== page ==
Business School Networks and VC-backed Startups
This paper is the first to study the role of business school education in the creation and success of venture capital (VC) backed startup firms. Using a large new dataset of the educational backgrounds of entrepreneurial founders and executives and detailed data on business school rankings, we find that (i) almost a quarter of VC-backed startups over 1990-2010 are launched by founders with formal business education and two-thirds of startups have an executive with a business school degree, (ii) VC-backed startups experience better exit outcomes when their executive teams include MBA graduates, and (iii) startups are significantly more likely to retain a founder with an MBA as a post-IPO CEO. Consistent with a networking mechanism, 29% of VC-backed startups have at least two executives from the same business school, and 13% of startups have at least one executive and one VC director from the same business school. Such startups with connected executives are significantly more likely to successfully exit through an IPO or an acquisition. Overall, our findings provide evidence on the role of business schools in promoting the formation of professional networks and the acquisition of skills important for launching a successful startup.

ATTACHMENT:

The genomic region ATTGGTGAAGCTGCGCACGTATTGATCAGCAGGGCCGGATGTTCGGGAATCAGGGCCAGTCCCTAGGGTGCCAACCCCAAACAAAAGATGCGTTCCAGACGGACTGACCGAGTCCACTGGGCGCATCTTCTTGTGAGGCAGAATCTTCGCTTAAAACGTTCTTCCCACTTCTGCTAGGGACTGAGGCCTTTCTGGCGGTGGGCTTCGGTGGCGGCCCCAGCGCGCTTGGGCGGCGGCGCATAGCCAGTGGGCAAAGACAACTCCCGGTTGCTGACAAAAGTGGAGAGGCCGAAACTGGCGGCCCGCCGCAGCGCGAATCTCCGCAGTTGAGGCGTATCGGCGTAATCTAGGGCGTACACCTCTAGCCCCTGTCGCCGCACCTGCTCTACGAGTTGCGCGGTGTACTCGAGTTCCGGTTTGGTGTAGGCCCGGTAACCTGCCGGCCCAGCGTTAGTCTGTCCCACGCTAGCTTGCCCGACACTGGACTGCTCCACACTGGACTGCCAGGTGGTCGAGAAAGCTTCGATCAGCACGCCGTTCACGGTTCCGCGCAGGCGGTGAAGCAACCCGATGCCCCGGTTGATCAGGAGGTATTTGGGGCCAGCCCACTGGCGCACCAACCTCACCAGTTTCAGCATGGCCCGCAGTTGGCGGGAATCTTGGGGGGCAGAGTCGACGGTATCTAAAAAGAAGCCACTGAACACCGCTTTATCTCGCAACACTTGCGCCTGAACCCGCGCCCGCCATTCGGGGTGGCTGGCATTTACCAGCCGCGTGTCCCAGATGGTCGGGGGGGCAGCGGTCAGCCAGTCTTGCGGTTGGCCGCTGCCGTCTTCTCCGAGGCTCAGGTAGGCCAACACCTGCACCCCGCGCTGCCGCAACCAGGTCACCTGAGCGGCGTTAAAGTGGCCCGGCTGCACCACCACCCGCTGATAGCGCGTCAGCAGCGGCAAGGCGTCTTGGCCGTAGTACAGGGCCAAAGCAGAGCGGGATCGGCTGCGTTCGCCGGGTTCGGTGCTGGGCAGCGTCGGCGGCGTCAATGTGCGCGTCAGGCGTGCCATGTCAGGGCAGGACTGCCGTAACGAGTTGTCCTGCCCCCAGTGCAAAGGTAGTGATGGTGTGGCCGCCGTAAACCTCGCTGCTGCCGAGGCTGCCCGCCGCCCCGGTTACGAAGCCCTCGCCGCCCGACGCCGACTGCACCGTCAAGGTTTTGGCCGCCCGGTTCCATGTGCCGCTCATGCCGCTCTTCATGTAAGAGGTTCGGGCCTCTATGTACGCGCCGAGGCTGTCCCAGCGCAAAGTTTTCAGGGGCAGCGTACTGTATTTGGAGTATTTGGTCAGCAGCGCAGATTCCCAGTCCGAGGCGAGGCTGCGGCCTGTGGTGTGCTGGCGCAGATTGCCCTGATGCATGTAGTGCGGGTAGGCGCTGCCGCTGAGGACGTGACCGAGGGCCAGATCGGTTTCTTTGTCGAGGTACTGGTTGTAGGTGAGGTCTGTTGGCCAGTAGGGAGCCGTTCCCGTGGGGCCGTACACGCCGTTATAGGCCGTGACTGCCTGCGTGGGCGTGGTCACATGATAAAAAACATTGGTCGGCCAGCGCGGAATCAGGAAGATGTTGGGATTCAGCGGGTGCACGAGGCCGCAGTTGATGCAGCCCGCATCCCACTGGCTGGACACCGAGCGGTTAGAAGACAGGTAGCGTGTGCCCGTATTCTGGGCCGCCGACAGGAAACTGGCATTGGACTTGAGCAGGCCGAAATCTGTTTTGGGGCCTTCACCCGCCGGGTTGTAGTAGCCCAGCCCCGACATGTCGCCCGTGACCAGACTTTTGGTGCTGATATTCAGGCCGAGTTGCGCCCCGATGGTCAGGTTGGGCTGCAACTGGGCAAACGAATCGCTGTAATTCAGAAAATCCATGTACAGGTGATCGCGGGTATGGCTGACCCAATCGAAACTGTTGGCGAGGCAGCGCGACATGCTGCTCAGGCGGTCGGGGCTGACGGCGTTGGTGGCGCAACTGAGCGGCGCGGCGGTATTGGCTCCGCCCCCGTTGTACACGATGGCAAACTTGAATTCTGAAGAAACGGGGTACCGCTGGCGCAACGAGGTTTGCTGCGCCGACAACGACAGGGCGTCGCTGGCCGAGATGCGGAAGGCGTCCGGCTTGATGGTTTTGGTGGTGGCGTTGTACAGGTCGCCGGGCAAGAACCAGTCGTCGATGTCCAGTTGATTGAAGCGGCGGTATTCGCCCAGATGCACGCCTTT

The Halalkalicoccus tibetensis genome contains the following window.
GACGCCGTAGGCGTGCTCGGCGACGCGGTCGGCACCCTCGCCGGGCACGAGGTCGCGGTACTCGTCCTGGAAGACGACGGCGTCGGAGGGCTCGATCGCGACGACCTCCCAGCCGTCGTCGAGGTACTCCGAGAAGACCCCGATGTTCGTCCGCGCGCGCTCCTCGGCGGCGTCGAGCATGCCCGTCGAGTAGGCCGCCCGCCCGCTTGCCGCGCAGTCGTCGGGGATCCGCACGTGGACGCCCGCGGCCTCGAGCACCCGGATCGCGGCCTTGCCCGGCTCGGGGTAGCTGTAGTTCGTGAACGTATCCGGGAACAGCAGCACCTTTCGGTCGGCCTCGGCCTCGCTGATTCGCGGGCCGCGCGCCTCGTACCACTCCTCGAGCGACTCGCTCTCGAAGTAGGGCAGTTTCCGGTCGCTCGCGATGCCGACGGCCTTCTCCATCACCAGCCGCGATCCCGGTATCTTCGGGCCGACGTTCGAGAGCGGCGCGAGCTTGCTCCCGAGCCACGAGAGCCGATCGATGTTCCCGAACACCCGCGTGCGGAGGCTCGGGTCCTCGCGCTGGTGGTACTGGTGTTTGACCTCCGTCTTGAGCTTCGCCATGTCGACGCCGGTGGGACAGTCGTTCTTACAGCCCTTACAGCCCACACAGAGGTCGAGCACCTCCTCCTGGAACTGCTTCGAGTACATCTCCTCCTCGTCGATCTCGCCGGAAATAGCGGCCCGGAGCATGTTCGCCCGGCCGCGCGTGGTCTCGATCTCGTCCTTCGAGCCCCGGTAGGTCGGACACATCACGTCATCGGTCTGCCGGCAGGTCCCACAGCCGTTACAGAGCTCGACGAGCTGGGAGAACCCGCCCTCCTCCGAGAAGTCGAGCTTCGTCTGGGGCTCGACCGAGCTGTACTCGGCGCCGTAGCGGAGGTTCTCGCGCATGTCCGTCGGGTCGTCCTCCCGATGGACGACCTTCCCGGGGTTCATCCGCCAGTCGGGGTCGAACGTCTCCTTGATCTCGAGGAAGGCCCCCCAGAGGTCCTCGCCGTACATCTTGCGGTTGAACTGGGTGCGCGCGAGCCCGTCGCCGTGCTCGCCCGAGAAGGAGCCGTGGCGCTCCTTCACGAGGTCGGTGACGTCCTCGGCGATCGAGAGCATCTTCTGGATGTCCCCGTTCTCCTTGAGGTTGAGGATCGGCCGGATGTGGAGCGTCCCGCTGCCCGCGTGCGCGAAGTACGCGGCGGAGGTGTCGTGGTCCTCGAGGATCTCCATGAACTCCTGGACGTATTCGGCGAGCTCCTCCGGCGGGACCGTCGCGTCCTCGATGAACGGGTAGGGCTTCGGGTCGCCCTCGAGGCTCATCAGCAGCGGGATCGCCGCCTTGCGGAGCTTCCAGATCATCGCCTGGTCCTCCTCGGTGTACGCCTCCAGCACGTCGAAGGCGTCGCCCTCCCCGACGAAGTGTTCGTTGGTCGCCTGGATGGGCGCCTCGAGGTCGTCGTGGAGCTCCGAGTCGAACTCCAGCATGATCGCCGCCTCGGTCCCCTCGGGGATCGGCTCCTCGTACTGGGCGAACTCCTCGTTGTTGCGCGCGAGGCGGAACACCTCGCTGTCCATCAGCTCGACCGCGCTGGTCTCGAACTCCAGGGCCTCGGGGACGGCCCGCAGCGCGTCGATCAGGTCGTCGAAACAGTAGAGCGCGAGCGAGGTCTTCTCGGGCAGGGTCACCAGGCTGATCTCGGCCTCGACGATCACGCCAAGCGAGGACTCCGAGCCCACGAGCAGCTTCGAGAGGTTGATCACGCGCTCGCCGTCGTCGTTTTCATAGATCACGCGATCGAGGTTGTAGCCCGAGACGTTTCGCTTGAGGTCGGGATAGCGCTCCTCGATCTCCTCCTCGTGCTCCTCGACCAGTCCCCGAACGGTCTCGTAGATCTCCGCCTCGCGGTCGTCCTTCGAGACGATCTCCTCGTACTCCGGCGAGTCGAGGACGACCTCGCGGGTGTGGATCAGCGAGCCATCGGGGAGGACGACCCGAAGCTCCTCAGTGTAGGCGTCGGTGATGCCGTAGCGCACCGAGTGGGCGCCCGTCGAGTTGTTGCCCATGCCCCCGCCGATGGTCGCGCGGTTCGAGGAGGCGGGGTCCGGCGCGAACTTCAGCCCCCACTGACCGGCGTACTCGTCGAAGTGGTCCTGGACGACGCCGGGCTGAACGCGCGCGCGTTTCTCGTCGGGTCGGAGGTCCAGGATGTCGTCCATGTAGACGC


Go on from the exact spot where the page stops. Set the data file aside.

Entrepreneurship, Venture capital, Startup firms, Business school networks, Management quality
SMU Cox: Finance (Topic)